Most other basic foodstuffs, including imported fish, seafood and meats, are available in the western-style supermarkets and delicatessen. Pasteurized, full-cream fresh milk is available. Long life UHT milk (whole, low fat, and skim), powdered milk, butter and imported cheeses are readily available. You may not find a wide selection of products available at one location.

Thus, from time to time, you will need to shop around before you find a certain item on your shopping list. There is a duty-free shop operated by the Vietnamese Government for foreign officials. It is stocked with some canned sodas, liquor, wine and a very limited variety of food items and some small appliances.

Pets. A limited and expensive selection of low to medium quality pet products is available. Post recommends that employees with pets bring an ample stock of any specialty foods, treats, medicines (including flea and tick products), and litter.

Bangkok Commissary. As a special favor, the Joint Pacific Accounting Command (JPAC) allows U.S. Embassy personnel the use of their military aircraft for occasional "group" shipments of goods ordered from the Commissary in Bangkok. The goods are brought into Vietnam duty free. These shipments occur approximately every three months or so and are coordinated by CLO and GSO. These shipments are not considered part of your consumables allowance. In order to participate, you have to be a member of the Bangkok Commissary Association (ACSA). The membership fee is minimal.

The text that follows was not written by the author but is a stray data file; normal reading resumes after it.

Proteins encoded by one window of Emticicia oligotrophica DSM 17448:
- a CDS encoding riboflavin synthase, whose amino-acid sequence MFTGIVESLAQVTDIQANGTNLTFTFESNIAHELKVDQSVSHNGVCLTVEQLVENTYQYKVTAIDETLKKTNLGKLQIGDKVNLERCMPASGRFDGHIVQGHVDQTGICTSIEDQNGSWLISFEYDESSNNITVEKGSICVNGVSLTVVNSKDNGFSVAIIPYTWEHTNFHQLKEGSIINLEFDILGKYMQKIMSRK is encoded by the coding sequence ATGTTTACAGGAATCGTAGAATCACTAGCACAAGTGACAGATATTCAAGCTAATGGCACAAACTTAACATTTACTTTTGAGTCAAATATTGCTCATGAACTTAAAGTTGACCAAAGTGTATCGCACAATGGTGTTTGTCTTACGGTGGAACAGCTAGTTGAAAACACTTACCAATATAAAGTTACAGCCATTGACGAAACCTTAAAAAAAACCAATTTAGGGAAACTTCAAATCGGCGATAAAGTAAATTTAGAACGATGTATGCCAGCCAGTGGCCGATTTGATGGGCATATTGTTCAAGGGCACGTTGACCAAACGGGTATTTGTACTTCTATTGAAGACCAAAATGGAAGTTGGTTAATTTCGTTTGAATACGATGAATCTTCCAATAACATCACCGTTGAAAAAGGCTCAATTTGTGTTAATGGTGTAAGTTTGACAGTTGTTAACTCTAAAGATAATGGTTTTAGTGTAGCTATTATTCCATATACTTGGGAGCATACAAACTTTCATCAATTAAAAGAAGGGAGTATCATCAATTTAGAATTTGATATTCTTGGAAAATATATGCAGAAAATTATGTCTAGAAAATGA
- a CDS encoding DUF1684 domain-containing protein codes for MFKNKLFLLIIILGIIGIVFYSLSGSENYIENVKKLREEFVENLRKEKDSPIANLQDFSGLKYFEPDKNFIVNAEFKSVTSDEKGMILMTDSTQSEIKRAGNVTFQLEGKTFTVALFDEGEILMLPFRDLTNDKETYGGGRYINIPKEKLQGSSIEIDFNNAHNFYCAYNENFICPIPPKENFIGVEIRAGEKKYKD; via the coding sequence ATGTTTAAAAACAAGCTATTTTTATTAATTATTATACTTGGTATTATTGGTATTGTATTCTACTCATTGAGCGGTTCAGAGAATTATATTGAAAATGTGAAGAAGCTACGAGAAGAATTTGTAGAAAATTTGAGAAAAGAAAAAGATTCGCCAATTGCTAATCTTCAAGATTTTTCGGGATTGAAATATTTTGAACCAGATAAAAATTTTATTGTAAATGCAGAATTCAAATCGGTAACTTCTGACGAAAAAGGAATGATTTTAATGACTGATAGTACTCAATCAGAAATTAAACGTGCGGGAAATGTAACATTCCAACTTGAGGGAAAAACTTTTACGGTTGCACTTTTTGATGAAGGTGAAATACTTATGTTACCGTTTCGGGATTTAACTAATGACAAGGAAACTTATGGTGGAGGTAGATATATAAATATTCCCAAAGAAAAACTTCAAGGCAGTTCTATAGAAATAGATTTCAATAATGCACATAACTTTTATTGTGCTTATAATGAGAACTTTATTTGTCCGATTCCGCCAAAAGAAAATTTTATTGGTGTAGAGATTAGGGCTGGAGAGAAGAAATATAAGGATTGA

Consumables. Employees posted to Vietnam are authorized to ship 2,500 lbs. of consumable goods.

Clothing Last Updated: 8/16/2005 9:14 PM

Dress in Hanoi is very similar to that in Washington, D.C. for both business and recreational activities. Even though the temperature may not indicate it, winters in Hanoi can be very chilly. Include some warm jackets, sweaters, scarves and hats in your HHE. Also, bring an adequate supply of dress and sports shoes for everyone.


Men Last Updated: 8/16/2005 9:15 PM

Most Embassy officers wear long-sleeved shirts and coat and tie to the office. Others wear sport shirt and slacks. Bring your tuxedo since there are a number of black tie functions during the year. Dress for National Day receptions and most official at-home dinners are coat and tie. A couple of employees have had suits made locally comparable to U.S. standards and less expensive than what you can find in Hong Kong, China or Thailand.


Women Last Updated: 8/16/2005 9:15 PM

Business suits, pantsuits and dresses are all acceptable at the office. There are a number of formal events at which you can wear either long or short evening attire. Mostly cocktail dresses or business suits are worn a National Day receptions and dinner parties. There are a number of reputable women's clothing shops, which sell off the rack for those who can wear the smaller sizes. For most Western women however, the only option is to have clothes made to order with varying degrees of success. There are a number of seamstresses and tailors who can custom make clothing at reasonable prices.


Children Last Updated: 8/16/2005 9:15 PM

Clothes and shoes for children are widely available. The price for sports shoes is equal to those in the U.S.

Supplies and Services

Supplies Last Updated: 8/16/2005 9:44 PM

Items you may want to include in a consumables shipment are traditional holiday foods, ethnic foods, dietary products, baby foods and snack foods and treats for children.

Those who like to cook and/or bake should bring Crisco, granulated sugar, light brown sugar, chocolate chips, spices and seasonings.